The more I learn the less I really know....

Timecert kits are considerably more $ than a Helicoil, and not worth it for a caliper repair.

Loctite on the Helicoil to caliper repair, may or may not help, but if you loctite the caliper bolt in, almost assuredly the HC will come out when you next try and remove the bolt.

The Green Loctite is supposed to capillary into the fix, so can be applied after the insert in locked in place. You might try some of that on the outboard side of the caliper bolt hole, before the bolt is installed (to lock the insert...)

Good luck.
I had heard that about the metal, but never sure if it was proven or just an old mechanics tale... haha

My son called on his way home from work just after my post yesterday, "aaaahhhhh, what're ya doin' tonite???"

me: "workin' on the 60, why?" (knowing full well that I'm no longer workin' on the 60 tonite!)

"I'm at the parts store getting new pads & rotors for my cube van, wanna help put 'em on??"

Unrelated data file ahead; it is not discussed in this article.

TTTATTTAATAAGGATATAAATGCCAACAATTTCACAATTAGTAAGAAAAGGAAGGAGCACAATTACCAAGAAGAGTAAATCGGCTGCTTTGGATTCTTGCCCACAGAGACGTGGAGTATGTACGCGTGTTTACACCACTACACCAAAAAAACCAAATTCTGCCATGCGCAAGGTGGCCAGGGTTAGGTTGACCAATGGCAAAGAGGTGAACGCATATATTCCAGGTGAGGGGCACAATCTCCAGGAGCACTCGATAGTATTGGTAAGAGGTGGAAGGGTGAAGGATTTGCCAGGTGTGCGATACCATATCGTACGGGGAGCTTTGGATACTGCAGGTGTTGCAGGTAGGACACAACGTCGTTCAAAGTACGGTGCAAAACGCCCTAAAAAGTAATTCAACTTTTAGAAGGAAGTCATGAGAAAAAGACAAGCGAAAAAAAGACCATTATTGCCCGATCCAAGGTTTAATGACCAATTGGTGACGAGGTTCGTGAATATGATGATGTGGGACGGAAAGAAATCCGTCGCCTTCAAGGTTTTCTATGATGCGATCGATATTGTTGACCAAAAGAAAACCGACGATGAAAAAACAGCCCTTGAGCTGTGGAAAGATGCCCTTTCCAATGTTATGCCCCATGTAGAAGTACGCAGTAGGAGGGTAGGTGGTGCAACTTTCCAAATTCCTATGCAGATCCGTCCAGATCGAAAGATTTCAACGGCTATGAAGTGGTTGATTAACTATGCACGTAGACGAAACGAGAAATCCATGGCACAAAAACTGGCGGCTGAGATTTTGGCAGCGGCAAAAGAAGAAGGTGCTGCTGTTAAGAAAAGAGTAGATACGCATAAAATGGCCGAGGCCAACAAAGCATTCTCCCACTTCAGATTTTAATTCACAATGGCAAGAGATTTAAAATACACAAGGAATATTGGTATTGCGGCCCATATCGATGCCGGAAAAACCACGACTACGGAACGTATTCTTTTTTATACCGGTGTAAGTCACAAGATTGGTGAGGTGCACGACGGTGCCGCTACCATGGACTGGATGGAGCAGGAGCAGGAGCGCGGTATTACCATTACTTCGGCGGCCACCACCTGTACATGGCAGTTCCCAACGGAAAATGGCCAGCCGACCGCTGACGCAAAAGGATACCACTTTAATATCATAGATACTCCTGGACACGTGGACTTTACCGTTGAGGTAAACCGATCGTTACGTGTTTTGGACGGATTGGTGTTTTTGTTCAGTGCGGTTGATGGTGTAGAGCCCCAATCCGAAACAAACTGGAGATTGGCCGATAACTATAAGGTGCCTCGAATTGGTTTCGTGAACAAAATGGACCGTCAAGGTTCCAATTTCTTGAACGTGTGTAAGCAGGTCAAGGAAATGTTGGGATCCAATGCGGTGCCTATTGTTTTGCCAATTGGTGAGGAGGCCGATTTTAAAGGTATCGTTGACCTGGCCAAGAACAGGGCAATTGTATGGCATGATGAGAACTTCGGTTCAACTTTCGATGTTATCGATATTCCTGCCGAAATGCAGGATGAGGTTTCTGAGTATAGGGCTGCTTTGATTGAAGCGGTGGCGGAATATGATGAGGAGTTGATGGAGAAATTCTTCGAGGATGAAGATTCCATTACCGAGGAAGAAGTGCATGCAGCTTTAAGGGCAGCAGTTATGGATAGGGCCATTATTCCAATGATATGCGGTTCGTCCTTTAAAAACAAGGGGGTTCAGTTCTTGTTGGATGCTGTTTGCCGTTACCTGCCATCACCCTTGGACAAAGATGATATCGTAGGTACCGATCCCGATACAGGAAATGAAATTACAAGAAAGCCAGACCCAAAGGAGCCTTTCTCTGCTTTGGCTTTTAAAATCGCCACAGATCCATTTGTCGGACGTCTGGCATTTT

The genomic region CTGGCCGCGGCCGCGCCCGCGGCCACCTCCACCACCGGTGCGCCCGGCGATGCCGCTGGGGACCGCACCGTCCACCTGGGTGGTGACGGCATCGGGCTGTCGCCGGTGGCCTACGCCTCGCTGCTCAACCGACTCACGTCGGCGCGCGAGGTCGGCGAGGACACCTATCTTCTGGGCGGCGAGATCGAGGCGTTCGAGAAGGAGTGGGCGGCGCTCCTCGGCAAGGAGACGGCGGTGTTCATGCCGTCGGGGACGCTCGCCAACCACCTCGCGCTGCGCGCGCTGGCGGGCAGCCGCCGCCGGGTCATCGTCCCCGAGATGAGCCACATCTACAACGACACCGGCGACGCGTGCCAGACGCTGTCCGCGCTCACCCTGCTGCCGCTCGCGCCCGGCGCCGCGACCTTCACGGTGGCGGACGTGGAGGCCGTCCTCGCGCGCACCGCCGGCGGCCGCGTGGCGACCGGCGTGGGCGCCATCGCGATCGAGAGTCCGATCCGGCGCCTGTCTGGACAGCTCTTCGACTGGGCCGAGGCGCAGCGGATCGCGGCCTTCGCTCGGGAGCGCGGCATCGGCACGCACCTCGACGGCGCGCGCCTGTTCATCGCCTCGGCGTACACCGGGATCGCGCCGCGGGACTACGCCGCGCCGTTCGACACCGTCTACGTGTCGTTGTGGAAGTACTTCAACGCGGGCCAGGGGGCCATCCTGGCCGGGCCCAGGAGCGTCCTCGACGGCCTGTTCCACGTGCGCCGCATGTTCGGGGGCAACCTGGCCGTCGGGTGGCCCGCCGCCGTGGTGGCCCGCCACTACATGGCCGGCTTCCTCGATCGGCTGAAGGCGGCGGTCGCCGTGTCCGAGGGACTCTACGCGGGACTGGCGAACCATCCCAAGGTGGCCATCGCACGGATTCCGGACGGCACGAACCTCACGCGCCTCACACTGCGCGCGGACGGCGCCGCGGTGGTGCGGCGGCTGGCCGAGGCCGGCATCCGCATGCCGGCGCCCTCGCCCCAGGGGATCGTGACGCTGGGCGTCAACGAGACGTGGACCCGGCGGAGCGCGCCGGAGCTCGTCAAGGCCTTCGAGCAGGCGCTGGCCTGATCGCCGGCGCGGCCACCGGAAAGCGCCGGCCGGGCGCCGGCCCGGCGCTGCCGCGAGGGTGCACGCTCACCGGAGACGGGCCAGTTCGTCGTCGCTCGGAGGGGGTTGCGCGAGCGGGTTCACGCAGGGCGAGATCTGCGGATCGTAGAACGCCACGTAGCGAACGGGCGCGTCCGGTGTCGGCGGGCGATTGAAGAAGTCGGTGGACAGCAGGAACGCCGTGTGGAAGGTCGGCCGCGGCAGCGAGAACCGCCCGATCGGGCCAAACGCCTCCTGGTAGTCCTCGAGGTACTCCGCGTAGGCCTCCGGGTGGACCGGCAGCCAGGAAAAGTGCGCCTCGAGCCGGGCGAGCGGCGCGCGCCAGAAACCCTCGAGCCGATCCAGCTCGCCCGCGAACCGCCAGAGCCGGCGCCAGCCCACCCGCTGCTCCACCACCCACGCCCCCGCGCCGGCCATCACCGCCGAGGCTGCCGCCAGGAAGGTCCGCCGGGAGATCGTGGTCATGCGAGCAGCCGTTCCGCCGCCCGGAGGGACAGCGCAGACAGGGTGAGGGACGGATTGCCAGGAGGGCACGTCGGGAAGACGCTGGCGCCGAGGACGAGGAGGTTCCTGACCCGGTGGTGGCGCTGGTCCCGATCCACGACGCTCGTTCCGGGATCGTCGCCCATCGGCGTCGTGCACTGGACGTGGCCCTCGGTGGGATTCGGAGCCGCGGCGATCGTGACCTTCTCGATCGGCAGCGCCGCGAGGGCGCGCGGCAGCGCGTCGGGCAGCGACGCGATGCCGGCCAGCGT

"oh good, get a tube of loctite GREEN" extra long pause here to allow for squirming at his end... "um sure I'll give you a hand, already got my work clothes on"

So for those that like to know the end of the story...

I put some green on the coil and it is drying, will use green as well when I put the bolt in to get the same bond strength & I don't really care if the coil comes out on disassembly cuz I have 5 more of 'em in the kit I bought!

AND like a good dad, we got the new pads on his work truck, didn't need rotors!!!
If your objective is to keep salt water out of the threaded area, why not put a little silicone rtv in the bolt hole and on the threads?